Although less common than the others, nosebleeds are also among the most common symptoms of hypertension. Research seems to confirm this hypothesis, as blood pressure is higher during an attack of epistaxis (nasal bleeding).

Other research suggests that this sign isn’t due to a ruptured blood vessel. Lesions in the vascular endothelium, changes in coagulation processes, and microcirculatory disorders are believed to be responsible here.

Accompanying these symptoms, there can also be frequent occurrences of:

  • Irregular heart rhythms
  • Anxiety
  • Ringing in the ears
  • Vision changes (difficulty focusing and blurred vision, for example).

Rare symptoms of high blood pressure

The uncommon symptoms of high blood pressure generally occur as a result of severe disorders. If the disease hasn’t been treated for a long time, or some sort of change has affected the values at higher levels, the following may occur:

Nausea and vomiting

Nausea and vomiting can also arise unexpectedly, quite often due to the severe dizziness and this can result in a lack of appetite. It may be due to the side effects of hypertension treatment.

Possible complications of high blood pressure

If the patient has had high blood pressure for quite a while, even if it doesn’t produce any symptoms, several severe complications may develop which will affect their quality of life. There are many sequelae caused by uncontrolled tension, especially in the following organs:

  • Arteries: This is known as vascular disease. The arteries can harden or narrow, limiting blood flow. Another complication is aneurysms, which can cause internal bleeding that can put the patient’s life at risk.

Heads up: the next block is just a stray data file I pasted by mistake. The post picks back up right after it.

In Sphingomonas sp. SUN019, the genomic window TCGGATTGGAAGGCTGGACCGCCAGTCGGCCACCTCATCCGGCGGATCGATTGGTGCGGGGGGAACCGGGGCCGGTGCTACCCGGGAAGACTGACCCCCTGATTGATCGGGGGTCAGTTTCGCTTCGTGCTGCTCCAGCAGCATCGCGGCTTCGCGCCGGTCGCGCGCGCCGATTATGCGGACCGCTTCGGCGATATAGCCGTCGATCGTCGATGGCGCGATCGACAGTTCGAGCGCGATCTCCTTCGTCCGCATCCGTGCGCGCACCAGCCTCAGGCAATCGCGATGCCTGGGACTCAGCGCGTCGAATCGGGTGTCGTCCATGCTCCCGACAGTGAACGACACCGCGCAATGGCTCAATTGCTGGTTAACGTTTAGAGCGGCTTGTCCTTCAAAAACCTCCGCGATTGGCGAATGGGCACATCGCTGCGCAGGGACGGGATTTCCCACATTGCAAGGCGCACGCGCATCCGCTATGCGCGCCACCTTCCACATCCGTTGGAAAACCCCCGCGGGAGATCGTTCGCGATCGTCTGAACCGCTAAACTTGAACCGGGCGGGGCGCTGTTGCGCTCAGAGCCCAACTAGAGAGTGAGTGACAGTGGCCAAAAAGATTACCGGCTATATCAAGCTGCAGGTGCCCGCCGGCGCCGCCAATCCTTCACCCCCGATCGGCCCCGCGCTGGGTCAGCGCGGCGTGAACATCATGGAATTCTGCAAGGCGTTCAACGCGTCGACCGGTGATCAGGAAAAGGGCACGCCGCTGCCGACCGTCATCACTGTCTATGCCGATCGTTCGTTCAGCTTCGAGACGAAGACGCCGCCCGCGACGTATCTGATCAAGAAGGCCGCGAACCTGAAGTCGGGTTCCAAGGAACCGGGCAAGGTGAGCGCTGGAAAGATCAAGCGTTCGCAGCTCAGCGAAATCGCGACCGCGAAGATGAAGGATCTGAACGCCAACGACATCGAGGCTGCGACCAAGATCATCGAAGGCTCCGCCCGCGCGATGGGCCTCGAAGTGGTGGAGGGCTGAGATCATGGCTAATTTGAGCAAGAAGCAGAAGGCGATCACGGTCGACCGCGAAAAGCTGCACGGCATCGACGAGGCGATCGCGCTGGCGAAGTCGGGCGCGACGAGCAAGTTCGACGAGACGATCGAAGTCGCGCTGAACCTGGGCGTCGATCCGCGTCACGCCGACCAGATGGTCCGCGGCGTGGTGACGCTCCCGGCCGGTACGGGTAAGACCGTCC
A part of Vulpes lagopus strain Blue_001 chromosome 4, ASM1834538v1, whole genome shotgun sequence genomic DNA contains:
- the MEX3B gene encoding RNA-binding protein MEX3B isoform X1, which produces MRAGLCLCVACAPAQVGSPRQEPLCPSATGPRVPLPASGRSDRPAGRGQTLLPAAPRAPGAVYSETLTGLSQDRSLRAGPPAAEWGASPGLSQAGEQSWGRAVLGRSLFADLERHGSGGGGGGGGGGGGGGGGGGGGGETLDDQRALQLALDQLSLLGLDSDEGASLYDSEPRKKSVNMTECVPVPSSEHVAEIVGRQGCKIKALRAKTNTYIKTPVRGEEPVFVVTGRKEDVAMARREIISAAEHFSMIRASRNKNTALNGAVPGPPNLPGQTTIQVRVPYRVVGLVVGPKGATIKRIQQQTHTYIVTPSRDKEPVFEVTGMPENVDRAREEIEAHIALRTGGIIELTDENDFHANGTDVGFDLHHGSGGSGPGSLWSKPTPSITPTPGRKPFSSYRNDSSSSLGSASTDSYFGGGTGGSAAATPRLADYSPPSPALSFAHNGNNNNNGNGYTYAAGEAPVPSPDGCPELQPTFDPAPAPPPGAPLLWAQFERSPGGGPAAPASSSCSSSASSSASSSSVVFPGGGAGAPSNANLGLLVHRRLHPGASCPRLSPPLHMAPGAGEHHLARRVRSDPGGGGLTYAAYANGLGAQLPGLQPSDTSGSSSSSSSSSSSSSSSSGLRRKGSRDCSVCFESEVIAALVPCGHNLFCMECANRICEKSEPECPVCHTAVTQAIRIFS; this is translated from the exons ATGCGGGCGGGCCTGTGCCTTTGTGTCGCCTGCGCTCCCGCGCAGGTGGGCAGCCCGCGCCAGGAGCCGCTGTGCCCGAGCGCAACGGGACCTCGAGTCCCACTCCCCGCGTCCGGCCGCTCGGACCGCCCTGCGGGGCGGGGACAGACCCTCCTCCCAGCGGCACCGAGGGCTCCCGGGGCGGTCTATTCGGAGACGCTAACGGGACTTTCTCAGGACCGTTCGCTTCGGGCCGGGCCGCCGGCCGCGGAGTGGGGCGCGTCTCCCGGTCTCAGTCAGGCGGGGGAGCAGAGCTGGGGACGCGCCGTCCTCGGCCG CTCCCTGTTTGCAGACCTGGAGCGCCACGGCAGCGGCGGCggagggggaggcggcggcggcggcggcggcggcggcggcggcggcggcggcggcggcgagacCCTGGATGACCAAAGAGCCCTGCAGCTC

• Heart: This can manifest itself through different conditions, although the most common are heart failure, coronary artery disease, and an enlargement of the left side of the heart.
  • Brain: Directly caused by hypertension or as a result of previous damage. The patient may develop strokes, transient ischemic attack, or dementia or decreased cognitive ability.
  • Kidneys: High blood pressure can damage the blood vessels that the kidney uses to filter waste from the blood. This, in turn, can lead to kidney failure or glomerulosclerosis (scarring of the kidney).

All these complications can develop in people without any visible symptoms, at least until the condition has become quite advanced.

In medicine, there’s a term called hypertensive urgency. This is the increase in blood pressure over 180 mmHg / 120 mmHg without any obvious signs. These types of episodes can put the patient’s life at risk.

When to seek medical assistance?

The symptoms of hypertension are very varied
Early diagnosis and timely treatment of this disease are important aspects.

The doctor usually measures your blood pressure in routine visits. As it’s recommended to do a blood test at least once a year, the doctor will be able to keep track of the pressure levels in your blood vessels.

However, when the person has one or more risk factors, then these values should be closely monitored. A family history of hypertension, being overweight or obese, not controlling your diet, having a sedentary lifestyle, stress, and an excessive consumption of alcohol or tobacco are just some of them.

Faced with these scenarios, people must measure their tension on a recurring basis. Ideally, it should be carried out by a specialist, although it can also be performed at home through a digital blood pressure monitor.

If you start to notice any of the described symptoms of hypertension, or discover abnormal values through the blood pressure monitor, don’t hesitate to get in touch with your doctor.